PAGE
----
Hillary Rodham Clinton has decided to give up her Senate seat and accept the position of secretary of state, making her the public face around the world for the administration of the man who beat her for the Democratic presidential nomination, two confidants said Friday. [continued…]
With Sen. Hillary Rodham Clinton (D-N.Y.) almost certain to become President-elect Barack Obama’s secretary of state, some foreign-policy experts in the Obama orbit are expressing frustration.
Clinton herself isn’t so much the problem, they say. It’s the loyalists and traditional thinkers Clinton is likely to bring into the State Dept. if she becomes secretary. [continued…]
Editor’s Comment — This would be a moment to relish: After Thanksgiving, the official announcement comes out and Hillary Clinton turns out not to be Obama’s pick for Secretary of State. At least, I’d relish that moment not so much because I hate the idea of her getting that position as much I’d delight in the chattering classes being made to look so foolish for having engaged in so much speculation about the meaning of something that never happened.
Even so, in the spirit of the times, I’ll join the herd and add a few thoughts of my own:
1. If HRC becomes SoS, it means she’s laid to rest any aspiration to become president. If the Obama administration turns out to be a failure, she could conceivably run in 2012 but only if she’d remained in the Senate.
2. The idea that Obama has picked her because he wants to create a “team of rivals” has been ridiculously overstated. Sure, that may have influenced his thinking but I doubt very much that it would be the core of his reasoning for selecting her in this particular position.
3. I would expect that he has laid out the parameters for her policy making role with sufficient clarity that they both agree on exactly what it means to be “serving at the president’s pleasure”. She’ll have a strong voice but she won’t have the final say.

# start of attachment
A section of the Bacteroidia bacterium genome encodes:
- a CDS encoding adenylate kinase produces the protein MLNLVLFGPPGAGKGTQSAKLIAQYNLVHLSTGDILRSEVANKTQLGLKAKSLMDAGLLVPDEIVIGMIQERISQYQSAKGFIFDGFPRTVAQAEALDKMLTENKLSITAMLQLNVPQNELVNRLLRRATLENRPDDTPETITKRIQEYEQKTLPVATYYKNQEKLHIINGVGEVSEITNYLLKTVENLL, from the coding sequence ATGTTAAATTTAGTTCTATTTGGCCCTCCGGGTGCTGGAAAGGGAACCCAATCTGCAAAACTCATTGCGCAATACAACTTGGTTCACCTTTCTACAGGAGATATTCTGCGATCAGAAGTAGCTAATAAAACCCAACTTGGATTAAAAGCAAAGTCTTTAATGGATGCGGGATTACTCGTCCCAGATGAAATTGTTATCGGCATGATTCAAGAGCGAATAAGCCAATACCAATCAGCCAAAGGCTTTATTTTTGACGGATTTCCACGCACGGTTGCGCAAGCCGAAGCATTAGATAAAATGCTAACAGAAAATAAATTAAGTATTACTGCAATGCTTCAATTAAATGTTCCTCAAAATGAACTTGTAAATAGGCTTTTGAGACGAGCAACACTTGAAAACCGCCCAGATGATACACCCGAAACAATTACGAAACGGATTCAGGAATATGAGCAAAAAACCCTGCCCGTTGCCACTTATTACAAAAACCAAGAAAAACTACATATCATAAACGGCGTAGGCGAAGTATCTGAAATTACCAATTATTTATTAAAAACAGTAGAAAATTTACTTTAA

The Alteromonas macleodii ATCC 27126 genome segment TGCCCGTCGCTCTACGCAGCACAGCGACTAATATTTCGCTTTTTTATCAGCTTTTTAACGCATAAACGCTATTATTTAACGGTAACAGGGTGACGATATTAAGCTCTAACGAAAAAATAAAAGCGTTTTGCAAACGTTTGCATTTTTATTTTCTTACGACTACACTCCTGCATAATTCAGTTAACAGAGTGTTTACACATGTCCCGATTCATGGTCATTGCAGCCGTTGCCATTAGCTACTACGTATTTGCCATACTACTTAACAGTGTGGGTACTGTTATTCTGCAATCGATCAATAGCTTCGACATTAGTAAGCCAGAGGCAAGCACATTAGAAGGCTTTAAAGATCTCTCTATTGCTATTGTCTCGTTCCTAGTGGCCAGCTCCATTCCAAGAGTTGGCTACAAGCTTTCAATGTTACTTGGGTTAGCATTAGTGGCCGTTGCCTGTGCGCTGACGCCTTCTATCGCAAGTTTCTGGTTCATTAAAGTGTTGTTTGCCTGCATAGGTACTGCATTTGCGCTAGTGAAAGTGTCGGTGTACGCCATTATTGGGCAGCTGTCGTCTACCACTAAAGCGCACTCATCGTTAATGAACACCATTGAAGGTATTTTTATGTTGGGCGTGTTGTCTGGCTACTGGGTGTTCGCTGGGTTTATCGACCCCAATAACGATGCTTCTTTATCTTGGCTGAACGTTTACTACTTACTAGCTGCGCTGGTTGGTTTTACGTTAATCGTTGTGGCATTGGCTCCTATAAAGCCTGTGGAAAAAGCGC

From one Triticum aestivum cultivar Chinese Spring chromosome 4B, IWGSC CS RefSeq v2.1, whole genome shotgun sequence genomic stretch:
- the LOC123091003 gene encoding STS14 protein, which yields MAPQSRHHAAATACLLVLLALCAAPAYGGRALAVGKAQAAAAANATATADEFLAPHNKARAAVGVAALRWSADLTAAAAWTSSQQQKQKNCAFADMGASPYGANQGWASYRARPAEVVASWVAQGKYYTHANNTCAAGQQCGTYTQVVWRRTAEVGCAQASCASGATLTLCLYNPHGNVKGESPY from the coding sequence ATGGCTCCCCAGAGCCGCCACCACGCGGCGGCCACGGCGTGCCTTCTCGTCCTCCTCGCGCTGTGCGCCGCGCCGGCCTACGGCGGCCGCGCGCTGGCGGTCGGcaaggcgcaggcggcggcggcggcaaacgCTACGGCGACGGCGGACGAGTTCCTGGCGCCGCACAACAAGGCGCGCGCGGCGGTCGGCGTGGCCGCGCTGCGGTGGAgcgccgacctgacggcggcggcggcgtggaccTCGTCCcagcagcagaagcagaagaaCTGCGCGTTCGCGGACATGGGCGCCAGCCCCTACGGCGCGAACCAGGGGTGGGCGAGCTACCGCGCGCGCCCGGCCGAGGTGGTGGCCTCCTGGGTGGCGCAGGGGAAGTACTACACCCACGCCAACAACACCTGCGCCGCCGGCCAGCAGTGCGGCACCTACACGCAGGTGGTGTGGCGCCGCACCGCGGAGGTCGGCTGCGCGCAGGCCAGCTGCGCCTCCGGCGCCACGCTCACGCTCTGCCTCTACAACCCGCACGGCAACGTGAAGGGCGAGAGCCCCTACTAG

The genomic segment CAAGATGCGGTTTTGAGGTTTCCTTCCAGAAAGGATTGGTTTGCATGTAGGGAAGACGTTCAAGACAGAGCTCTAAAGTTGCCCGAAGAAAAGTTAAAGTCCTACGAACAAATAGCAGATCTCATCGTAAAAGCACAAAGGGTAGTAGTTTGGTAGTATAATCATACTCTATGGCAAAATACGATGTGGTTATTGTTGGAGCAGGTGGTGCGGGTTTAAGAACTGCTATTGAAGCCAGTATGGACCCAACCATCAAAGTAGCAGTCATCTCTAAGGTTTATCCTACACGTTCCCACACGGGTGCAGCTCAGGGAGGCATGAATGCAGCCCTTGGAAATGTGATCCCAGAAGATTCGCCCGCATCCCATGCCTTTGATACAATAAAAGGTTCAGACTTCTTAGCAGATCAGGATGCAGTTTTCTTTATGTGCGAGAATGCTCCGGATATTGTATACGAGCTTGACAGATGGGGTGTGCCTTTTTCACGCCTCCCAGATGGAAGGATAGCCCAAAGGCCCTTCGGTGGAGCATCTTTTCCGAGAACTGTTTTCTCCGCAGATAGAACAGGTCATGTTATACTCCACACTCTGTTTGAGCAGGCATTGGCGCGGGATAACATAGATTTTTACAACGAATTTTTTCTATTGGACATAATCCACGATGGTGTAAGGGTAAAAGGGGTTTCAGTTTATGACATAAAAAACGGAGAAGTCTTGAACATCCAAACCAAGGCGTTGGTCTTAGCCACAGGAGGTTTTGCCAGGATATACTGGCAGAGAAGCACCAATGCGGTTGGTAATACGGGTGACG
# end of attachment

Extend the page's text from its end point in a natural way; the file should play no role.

4. Bob Woodward apparently said:
Being president is about control, and tell me who ever controlled Bill or Hillary Clinton. They can’t control each other. … I think it’s because Warren Buffett and Paul Volcker and others have convinced Obama, ‘You’re going to have to focus like a laser on the economy. That’s issue Number One. And give Hillary and Bill the world.’ … I think people are fantasizing or smoking something if they think Joe Biden’s going to call Hillary Clinton up and say, ‘This is what we want you to do.’
I don’t buy it. This caricature of the Clintons as being utterly uncontrollable should have been laid to rest after HRC conceded her defeat in the primaries and then went on to help get Obama elected.
5. There seems to be a widely held view that as an executive rookie, Obama is now being buffeted by Washington’s institutional powers and pushed into making decisions that reflect the conventional wisdom of seasoned operatives more than judgments of his own. I suspect this perception is largely a product of a false equation being made between the mildness of Obama’s manner and the idea that this must make him susceptible to being pushed around. I believe, on the contrary, that he will turn out to be much more of a ‘decider’ than Bush ever was. His receptiveness to input from others is a reflection of the confidence he has in the power of his own mind.